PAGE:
• 78. Part 3 // The India Top 50 - Brand Profiles Lux is one of India’s oldest and best-selling soap brands. Positioned as an affordable indulgence, primarily aimed at women, the brand is available in a variety of forms including soap bars, shower gels, shampoos and deodorants. Many leading Indian actresses have endorsed the brand over the decades, including former Miss World Aishwarya Rai. Lux was the first soap brand in India to be endorsed by a male actor, as well. The brand’s ad campaigns emphasize beauty and glamor. The UK manufacturer Lever Brothers – now Unilever – launched Lux in 1899 and introduced Lux flakes to India in 1905. Today Lux is a $1 billion global brand sold in over 100 countries and marketed in India by Hindustan Unilever Limited, India’s largest FMCG company. Company Hindustan Unilever Limited Brand Value US$ 491 Million Headquarter City Mumbai Industry Personal Care Year Brand Formed in India 1905 Global brand offers affordable luxury Lux 159158 TOP 50 Most Valuable Indian Brands 2014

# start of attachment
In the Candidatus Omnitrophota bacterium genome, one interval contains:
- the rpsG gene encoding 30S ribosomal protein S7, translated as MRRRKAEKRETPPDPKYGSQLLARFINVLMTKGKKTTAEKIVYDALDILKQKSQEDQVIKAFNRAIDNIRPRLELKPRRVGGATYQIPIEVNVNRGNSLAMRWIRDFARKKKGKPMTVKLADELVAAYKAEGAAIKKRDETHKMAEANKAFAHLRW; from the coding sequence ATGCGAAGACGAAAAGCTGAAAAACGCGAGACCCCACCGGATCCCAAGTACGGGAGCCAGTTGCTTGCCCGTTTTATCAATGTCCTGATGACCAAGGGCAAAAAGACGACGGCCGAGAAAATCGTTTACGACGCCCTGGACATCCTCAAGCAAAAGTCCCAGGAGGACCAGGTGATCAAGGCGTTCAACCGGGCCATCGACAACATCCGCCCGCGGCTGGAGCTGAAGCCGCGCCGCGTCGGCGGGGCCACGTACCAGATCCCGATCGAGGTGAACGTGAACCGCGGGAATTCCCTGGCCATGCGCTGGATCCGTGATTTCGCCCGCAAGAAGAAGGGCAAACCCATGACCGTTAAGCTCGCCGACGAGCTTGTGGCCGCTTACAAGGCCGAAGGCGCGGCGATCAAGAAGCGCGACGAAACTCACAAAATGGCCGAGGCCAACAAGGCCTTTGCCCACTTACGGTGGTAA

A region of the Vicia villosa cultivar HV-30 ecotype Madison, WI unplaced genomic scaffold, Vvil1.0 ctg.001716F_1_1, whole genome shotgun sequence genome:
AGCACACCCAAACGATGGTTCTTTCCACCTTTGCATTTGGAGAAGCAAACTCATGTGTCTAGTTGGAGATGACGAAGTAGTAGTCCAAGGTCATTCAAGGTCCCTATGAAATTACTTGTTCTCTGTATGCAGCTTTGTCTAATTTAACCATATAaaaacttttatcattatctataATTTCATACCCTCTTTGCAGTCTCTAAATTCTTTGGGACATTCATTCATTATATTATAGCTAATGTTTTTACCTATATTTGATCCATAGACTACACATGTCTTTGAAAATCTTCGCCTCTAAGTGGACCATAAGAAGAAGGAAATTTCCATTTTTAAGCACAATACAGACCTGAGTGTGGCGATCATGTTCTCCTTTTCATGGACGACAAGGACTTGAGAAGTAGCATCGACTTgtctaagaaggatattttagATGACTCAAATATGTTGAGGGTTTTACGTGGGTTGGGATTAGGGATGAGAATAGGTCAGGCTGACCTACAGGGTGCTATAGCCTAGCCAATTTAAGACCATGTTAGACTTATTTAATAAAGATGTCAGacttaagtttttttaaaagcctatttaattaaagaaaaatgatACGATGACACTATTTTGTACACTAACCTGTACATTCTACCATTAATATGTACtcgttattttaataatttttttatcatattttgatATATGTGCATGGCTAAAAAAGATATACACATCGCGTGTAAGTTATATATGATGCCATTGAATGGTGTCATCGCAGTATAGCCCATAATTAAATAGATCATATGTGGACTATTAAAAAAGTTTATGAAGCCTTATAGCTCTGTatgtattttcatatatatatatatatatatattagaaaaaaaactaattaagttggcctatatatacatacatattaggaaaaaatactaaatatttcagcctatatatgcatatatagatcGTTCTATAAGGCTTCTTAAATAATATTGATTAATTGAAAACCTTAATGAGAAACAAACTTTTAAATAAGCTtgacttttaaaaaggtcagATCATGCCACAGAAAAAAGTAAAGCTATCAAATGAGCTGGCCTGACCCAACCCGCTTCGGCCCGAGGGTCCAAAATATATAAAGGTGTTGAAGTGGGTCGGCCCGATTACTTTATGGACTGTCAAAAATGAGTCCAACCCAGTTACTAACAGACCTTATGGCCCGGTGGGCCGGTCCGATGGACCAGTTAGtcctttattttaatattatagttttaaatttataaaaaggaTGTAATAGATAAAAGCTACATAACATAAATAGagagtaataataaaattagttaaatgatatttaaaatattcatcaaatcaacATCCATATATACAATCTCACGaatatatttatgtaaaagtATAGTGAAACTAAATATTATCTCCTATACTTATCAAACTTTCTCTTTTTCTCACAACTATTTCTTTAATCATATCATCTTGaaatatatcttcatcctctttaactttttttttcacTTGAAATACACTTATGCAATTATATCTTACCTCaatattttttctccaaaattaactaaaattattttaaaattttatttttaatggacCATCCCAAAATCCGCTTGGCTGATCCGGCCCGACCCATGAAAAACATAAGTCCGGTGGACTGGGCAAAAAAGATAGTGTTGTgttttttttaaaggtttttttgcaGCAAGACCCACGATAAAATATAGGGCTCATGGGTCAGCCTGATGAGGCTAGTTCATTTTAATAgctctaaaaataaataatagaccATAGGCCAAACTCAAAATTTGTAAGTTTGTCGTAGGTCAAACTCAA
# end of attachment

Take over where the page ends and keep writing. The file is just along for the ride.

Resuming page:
• 79. Part 3 // The India Top 50 - Brand Profiles India’s second largest decorative paint company, Berger Paints offers interior and exterior wall coatings for professional and industry users and middle and upper class homeowners. The brand is moving more up-market as Indian consumer purchasing power increases. The professional business covers several segments including industrial, automotive and coatings. But the faster growing decorative business drives the majority of revenue, and Berger promotes its premium brands, including Breathe Easy, Silk, and Weathercoat. To inspire customers and instill confidence, the company recently launched its Lewis Berger Design Stories, a collection of home decoration ideas presented as full solutions, including recommended paints, furniture and accessories, along with professional advice. Involvement in important landmark architectural projects also helps publicize the brand. The company operates 11 manufacturing plants and 170 sales offices. It distributes through 15,000 dealers and is also present in Russia, Poland, Nepal and Bangladesh. From its origins in West Bengal in 1923, the company has been operating steadily in India for almost 90 years. After several name changes, the company became Berger Paints in 1983. It’s named for the eighteenth century UK paint pioneer Lewis Berger. Company Berger Paints India Limited Brand Value US$ 451 million Headquarter City Kolkata Industry Paints Year Brand Formed 1983 Paint brand moves further up-market 161160 Berger Paints TOP 50 Most Valuable Indian Brands 2014